Lastminute to offer pocket interpreters

Online travel service Lastminute.comis set to launch talking phrase books for mobile phone users.

The phrase books allow travellers to look up phrases on the screen of their mobile phone. The software then speaks the phrase in the local language, overcoming pronunciation problems.

"Instead of you having to flick through the pages of a phrase book to find what you want to say, you simply click your phone menu, select the phrase you need and voila!" said Mark McCulloch,'s head of brand development.

The software, which currently runs on Nokia and Sony Ericsson handsets, costs 3 per language to download. Currently the developer - - offers six languages: French, German, Greek, Spanish, Italian and Portuguese. Each download contains between 250 and 300 phrases developed in conjunction with's travel experts.

According to coolgorilla, developing translation software for mobile handsets makes sense, because the mobile phone is one item almost everyone takes on their travels, and because it is easy to play back an audio clip to a local person from a mobile phone.

The company started working with by developing a series of phrasebooks for iPods. Although the iPod phrasebooks are free to download for customers, and they include 800 phrases, the lack of a speaker in the iPod makes that software more of a learning tool than a practical option for travellers who need instant help.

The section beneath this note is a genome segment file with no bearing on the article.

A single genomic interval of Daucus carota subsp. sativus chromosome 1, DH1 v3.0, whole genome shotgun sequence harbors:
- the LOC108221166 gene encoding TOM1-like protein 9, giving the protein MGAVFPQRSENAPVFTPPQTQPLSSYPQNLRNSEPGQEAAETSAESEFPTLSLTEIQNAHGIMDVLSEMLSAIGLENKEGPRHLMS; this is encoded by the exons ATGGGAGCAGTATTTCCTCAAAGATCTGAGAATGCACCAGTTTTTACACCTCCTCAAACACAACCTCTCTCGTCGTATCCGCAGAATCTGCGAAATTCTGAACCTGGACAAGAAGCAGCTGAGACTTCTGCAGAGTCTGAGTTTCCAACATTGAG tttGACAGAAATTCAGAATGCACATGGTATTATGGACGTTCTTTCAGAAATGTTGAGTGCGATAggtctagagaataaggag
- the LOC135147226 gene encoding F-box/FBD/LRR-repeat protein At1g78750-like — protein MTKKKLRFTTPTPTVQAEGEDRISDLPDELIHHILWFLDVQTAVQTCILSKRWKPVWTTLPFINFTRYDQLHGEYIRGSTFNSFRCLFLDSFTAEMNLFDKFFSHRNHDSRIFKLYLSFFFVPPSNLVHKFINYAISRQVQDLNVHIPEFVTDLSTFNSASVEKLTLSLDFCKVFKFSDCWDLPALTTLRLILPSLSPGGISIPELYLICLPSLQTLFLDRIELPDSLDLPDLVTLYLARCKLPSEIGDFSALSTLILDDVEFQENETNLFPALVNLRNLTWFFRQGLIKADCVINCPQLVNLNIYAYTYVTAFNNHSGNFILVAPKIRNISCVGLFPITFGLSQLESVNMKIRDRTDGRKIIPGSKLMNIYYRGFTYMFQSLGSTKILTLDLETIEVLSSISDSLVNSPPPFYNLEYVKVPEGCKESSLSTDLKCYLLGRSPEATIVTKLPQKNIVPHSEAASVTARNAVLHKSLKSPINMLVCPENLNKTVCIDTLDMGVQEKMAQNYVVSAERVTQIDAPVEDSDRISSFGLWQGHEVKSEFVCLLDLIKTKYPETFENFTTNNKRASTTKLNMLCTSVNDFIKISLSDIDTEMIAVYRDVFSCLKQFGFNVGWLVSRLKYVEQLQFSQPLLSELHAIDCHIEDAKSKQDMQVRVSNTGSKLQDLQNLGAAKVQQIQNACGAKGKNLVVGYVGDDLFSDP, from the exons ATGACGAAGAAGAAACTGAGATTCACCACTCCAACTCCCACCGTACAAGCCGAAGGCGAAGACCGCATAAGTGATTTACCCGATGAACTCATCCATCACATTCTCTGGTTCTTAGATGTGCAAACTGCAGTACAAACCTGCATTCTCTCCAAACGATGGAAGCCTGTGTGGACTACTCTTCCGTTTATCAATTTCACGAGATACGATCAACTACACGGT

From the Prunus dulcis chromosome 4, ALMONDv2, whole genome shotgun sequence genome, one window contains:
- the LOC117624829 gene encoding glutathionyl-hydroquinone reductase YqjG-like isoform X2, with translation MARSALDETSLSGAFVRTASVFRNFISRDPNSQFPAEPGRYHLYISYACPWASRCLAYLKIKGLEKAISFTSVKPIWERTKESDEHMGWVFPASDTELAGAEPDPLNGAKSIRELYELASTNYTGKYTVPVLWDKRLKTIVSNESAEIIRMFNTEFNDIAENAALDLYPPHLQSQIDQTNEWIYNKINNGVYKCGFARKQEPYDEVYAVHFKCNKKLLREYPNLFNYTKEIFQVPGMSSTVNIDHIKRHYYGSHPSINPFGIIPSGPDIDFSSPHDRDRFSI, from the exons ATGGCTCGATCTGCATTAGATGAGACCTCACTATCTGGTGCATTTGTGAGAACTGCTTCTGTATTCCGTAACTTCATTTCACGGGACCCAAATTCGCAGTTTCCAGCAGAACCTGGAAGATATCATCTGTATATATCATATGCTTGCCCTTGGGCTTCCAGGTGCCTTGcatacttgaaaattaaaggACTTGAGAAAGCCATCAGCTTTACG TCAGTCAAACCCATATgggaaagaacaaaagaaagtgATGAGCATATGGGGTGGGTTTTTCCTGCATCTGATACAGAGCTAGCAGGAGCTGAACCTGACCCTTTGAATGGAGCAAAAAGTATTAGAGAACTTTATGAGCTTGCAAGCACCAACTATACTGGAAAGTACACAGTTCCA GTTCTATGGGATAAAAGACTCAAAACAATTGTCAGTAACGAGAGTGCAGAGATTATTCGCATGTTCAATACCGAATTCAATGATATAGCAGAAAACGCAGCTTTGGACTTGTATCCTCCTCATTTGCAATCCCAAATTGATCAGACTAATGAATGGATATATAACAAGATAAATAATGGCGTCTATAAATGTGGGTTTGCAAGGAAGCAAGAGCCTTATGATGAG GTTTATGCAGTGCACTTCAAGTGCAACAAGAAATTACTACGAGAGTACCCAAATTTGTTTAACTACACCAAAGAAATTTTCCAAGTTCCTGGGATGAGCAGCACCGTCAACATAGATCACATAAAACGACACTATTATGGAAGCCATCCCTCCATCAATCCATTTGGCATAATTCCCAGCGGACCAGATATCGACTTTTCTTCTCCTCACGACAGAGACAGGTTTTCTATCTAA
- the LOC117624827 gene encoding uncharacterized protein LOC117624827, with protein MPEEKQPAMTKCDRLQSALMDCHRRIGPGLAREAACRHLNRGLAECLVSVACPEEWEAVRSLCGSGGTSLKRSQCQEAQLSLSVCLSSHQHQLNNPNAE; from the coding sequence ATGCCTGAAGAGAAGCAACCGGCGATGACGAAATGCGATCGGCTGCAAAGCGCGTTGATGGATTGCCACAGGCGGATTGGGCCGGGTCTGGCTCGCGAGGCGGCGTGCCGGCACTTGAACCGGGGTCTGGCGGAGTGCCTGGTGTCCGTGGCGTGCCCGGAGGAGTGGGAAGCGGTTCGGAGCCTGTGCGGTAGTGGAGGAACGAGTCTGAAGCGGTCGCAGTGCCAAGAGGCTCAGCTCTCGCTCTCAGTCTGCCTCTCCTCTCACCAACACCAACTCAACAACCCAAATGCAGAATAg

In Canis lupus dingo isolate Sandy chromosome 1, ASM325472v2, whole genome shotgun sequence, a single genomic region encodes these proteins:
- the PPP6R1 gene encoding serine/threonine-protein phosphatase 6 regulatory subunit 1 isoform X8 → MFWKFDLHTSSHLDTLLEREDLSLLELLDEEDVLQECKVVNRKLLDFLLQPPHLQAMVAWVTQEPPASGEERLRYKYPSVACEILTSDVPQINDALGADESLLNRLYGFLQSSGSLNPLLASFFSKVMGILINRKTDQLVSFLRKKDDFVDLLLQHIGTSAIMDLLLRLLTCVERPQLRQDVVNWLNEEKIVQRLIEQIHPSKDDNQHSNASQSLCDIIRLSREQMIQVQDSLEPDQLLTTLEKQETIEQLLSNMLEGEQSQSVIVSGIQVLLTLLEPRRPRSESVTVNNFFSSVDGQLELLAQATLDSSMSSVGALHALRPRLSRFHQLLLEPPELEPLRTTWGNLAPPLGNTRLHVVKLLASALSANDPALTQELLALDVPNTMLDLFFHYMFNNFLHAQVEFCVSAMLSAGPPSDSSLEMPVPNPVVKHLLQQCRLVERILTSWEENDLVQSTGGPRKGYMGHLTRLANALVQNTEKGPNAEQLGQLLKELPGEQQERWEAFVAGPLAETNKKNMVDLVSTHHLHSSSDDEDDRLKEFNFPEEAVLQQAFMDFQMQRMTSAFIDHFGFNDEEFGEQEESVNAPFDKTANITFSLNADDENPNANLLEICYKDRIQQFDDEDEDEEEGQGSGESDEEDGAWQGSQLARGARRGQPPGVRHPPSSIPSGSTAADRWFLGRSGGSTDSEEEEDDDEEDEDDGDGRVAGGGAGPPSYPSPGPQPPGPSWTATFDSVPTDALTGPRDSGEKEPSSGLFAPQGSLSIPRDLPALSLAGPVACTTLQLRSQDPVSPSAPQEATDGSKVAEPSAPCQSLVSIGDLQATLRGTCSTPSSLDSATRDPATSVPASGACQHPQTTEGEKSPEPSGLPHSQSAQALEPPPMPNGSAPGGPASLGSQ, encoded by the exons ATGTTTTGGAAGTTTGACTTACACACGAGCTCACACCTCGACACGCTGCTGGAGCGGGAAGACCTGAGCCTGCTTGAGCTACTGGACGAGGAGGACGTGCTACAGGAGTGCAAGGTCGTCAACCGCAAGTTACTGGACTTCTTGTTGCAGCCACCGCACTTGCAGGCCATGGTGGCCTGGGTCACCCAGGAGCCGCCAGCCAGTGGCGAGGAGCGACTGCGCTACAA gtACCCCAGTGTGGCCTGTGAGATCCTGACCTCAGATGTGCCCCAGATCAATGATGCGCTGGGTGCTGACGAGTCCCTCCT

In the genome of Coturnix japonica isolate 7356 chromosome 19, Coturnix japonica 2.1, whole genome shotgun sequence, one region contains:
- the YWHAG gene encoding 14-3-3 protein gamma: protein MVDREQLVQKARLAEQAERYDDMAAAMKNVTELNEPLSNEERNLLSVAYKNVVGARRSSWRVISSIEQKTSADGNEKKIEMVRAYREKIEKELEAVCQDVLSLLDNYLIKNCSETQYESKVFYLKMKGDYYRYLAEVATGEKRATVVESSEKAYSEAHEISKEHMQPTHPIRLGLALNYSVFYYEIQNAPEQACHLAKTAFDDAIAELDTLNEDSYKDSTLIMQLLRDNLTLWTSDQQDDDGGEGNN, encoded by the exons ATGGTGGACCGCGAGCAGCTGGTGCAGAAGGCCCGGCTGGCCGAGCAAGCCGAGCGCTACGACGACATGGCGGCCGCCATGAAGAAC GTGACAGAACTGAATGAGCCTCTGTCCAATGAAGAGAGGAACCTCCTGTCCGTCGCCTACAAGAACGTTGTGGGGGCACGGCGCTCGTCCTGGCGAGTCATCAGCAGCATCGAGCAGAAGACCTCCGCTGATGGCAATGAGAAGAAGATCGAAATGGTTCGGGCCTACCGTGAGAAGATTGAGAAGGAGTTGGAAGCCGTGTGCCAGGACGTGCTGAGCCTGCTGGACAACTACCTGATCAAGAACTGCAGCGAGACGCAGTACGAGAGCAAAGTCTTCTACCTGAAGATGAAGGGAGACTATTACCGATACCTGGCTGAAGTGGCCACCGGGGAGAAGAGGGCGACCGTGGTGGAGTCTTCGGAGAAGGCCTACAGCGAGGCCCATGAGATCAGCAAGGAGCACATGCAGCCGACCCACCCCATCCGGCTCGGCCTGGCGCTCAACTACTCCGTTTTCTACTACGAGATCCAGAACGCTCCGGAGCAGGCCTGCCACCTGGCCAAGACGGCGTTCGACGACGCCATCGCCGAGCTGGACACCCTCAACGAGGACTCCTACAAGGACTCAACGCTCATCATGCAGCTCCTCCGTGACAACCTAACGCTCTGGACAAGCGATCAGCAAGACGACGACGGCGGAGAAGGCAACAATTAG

Although the initial phone phrasebooks are aimed mostly at holidaymakers, CoolGorilla is working on phrasebooks for more business-oriented languages such as Chinese, Japanese, Polish and Swedish. The company is also developing multi-language software, for example to translate directly from French to Italian.

"The talking phrase books are equally suited to business users as consumers as they cover elements such as travel, accommodation and dates and times: essential areas that people travelling abroad on business will find useful," said McCulloch.

"And because the phrase is spoken it allows business users to appear professional and prepared as though they have brushed up on the local lingo before their meeting."

Whether IT directors will be happy to sign off for downloading software that explains how to flirt in a foreign tongue remains to be seen.